Most cloud companies encrypt their data. Still, recent corporate hacking scandals will keep some companies away from online transactions for years if not forever, says John Barlow, who runs market research firm Barlow Research Associates. “You just look at the news, and there’s Target and Home Depot and JPMorgan,” he says. “That scares a lot of people. … They know how to protect themselves with a paper check.” Hacking fears notwithstanding, competition among online payment processors is not likely to get any less fierce in the near future, because the industry’s profit margins reach as high as 50%, says consultant Ijams. Celent’s Lodge says the billions of U.S. transactions still done on paper every year are a powerful incentive for payment processors to deliver the hard sell, even if they are angling to convert only 1% of check users. “There’s a huge untapped market out there,” Lodge believes.
1. http://for.tn/1ExVbiE – Fortune
2. http://bloom.bg/1EzLXT1 – BusinessWeek
The Good News Is . . .
• Foreclosure activity in the United States fell last month to the lowest rate in nearly nine years as banks started the process on fewer homes and scheduled fewer auctions than in the previous month, according to industry firm RealtyTrac. A total of 101,938 properties across the United States were at some stage of the foreclosure process, which includes foreclosure notices, scheduled auctions, and bank repossessions. That drove overall foreclosure activity down 4.3% from January and down 9.4% from the same time last year.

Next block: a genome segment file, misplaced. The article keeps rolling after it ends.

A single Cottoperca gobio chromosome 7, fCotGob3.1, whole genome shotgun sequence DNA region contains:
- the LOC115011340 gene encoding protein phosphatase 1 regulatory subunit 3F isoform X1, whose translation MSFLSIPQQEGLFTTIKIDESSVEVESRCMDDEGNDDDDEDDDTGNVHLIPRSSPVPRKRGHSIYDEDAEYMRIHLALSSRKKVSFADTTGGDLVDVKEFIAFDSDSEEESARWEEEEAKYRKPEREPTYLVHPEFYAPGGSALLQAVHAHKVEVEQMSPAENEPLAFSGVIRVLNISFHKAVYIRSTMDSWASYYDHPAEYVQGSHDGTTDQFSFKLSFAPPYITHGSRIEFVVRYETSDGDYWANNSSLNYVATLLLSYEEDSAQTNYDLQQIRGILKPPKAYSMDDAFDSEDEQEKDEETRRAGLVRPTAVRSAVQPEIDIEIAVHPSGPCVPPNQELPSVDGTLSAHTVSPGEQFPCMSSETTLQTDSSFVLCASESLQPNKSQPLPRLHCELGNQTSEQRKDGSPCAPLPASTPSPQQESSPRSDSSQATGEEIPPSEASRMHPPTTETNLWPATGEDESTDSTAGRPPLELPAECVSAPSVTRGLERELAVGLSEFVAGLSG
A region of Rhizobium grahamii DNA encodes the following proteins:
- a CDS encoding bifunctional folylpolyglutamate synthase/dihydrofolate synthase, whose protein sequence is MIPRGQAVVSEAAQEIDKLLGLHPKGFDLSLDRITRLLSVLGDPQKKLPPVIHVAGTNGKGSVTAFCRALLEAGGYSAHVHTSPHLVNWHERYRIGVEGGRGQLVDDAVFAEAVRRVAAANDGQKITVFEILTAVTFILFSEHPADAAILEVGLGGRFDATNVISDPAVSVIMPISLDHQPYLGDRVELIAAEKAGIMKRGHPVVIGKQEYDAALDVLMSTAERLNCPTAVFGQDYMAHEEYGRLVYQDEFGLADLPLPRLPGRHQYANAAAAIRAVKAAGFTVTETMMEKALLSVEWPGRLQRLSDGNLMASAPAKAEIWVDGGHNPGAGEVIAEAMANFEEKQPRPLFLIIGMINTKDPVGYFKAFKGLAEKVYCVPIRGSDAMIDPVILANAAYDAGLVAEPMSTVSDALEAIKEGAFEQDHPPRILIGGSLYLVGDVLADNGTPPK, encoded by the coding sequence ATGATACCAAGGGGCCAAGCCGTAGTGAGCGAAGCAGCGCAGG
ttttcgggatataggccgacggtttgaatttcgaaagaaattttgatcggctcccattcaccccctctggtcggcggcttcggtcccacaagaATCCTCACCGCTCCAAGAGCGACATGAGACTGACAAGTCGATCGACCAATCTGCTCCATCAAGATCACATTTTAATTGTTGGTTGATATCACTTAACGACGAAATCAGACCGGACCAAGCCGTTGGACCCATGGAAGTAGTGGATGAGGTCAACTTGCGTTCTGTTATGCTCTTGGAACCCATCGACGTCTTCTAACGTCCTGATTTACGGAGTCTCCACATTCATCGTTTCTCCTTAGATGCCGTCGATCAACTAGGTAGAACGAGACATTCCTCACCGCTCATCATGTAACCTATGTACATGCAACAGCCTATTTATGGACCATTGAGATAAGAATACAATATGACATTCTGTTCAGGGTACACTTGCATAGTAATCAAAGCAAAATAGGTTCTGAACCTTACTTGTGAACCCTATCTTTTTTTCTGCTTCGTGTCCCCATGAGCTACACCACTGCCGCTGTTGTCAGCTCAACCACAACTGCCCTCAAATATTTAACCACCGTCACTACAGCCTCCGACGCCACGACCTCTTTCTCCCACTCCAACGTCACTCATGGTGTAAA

• Nike, Inc., the world’s leading designer, marketer, and distributor of athletic footwear, apparel, equipment, and accessories for sports and fitness activities, reported earnings of $0.89 per share, an increase of 17.1% over year-ago earnings of $0.76. The firm’s earnings topped the consensus estimate of analysts by $0.05. The company reported revenues of $7.5 billion, an increase of 7.0%. Management attributed the company’s results to strong demand for Nike brands and gross margin expansion.
• Holcim and Lafarge, the two largest European cement giants, have agreed to merge and said they would aim to close the $46 billion deal this summer. The combination of Holcim, based in Jona, Switzerland, and Lafarge, based in Paris, would form the world’s largest cement and construction materials company. They had joint sales last year of around $33 billion and a total of about 131,000 employees worldwide. Holcim’s has a deeper footprint in places like India and the United States, while Lafarge’s focus is on Africa and the Middle East.
1. http://bit.ly/1EzM292 – RealtyTrac
2. http://www.cnbc.com/id/18080780/ – CNBC
3. http://swoo.sh/1GE1gfP – Nike, Inc.
4. http://nyti.ms/1AXqfXP – NY Times Dealbook